Jules Bourbeau ’25
Only a handful of “conlangs” ever created have crossed the sphere of their creators and close acquaintances, including Tolkien’s Quenya (one of the Elvish languages), Dothraki of game of thronesand Mando’a du star wars universe. “Conlang” is a portmanteau of the words “constructed language”, and the art of creating one is called “conlanging”. There are three main types of conlangs: “engelangs” (“technical languages”) are designed to meet a particular purpose or type of communication, “auxlangs” (“auxiliary languages”) are used to facilitate communication between several different existing languages and “artlangs” are generally intended for use in a fictional setting, but also include conlangs which may exist purely for the sake of a joke.
Creating a custom language requires intimate knowledge of several different branches of linguistics, including phonology and phonetics, morphology, syntax, etc., depending on the goals of the project. As for me, I have only a modest skill in linguistics, but I will use the example of my own conlang creation to highlight the joys and difficulties of this underrated hobby.
My language is an artlang called “Tsau” designed for a fictional species of horse-like humanoids living on the northeast coast of a supercontinent. This was originally a COVID project, but it is still a work in progress. I started the process by choosing the different phonemes, or sounds, that I wanted in my language. This required an understanding of IPA, or the International Phonetic Alphabet, which gives a unique symbol to every sound in every language in the world. The consonants and vowels that appear in a language are essentially arbitrary, meaning that I can choose more or less entirely based on which ones strike me as interesting.
Then I turned to the development of orthography, which is the writing system of a language. I wanted to work with a syllabic orthography, an orthography in which each grapheme (character) represents a syllable, with a few exceptions. In Tsau, each consonant has a base symbol, with an additional feature, such as a dash or underscore, representing the vowel that follows it. A handful of vowels and consonants can also constitute their own grapheme, hence the exceptions. It was heavily inspired by Japanese hiragana and katakana, which work quite similarly.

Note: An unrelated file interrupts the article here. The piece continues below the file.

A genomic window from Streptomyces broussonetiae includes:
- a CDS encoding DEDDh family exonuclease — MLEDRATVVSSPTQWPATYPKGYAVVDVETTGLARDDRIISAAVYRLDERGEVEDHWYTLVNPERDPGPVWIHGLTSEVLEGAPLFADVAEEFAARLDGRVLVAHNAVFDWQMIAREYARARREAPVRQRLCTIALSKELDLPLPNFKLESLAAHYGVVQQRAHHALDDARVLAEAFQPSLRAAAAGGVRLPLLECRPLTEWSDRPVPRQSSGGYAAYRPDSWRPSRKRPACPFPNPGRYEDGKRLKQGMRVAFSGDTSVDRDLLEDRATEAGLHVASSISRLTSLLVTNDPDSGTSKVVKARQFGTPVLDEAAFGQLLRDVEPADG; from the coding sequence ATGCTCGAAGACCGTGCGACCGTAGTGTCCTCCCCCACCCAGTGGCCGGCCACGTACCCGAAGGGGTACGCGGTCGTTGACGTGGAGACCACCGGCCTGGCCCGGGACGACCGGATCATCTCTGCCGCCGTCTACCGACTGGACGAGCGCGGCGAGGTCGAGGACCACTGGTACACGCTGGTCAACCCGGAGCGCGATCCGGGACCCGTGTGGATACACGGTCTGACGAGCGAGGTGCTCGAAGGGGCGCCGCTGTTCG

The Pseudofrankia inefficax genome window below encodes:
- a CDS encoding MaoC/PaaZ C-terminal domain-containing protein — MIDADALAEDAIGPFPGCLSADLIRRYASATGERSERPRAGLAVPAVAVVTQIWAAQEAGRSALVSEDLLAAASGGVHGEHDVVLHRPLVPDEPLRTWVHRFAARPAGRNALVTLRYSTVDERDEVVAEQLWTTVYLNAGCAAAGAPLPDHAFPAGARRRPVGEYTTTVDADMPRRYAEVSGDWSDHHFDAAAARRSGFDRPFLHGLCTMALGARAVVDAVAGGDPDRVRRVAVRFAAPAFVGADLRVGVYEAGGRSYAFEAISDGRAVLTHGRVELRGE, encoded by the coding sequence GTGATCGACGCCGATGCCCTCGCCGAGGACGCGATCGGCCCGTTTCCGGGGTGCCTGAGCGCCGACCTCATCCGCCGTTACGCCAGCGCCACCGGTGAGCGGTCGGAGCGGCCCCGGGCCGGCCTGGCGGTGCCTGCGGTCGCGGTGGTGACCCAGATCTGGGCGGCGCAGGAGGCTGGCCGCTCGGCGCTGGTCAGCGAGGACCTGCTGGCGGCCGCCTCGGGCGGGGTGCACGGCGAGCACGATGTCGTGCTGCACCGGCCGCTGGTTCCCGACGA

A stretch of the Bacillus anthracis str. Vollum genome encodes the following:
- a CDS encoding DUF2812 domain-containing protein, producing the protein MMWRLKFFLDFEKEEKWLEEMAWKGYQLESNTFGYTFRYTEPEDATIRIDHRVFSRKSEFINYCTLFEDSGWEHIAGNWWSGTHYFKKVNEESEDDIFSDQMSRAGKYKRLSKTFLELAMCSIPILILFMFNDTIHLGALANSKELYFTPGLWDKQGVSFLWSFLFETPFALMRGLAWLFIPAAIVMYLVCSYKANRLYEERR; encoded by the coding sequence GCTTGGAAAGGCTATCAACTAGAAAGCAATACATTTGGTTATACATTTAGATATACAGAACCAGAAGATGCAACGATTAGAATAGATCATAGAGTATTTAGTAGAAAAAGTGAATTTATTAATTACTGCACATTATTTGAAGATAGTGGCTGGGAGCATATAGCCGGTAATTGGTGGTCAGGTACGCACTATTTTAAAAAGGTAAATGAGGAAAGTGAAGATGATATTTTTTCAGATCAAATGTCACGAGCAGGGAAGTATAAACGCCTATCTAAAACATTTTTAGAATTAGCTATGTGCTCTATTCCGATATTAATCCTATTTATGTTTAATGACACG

I then turned to Latin to find out how to structure the grammar of my conlang. I chose a case system for nouns with six cases: nominative, accusative, genitive, dative to, dative for, and instrumental. Then, also like Latin, every noun has a declension, of which there are five based on the phoneme the noun ends with. I also largely based the verb system on Latin but limited myself to only two different declensions.
Other than creating a handful of words to populate the dictionary, I’ve largely stopped here for now. There is still an immense amount of development needed to make Tsau a fully-fledged language, such as pronouns, tense, and probably a whole host of features that I don’t even have enough experience to know. Needless to say, there is a lot of work to be done to create a language. No doubt many longtime conlangers would spend a field day tearing up Tsau. Don’t let that put you off creating your own language, though. Ultimately, you should approach conlanging, like any hobby, as something to enjoy, and if you follow similar processes to mine, you’ll undoubtedly learn a lot about linguistics along the way.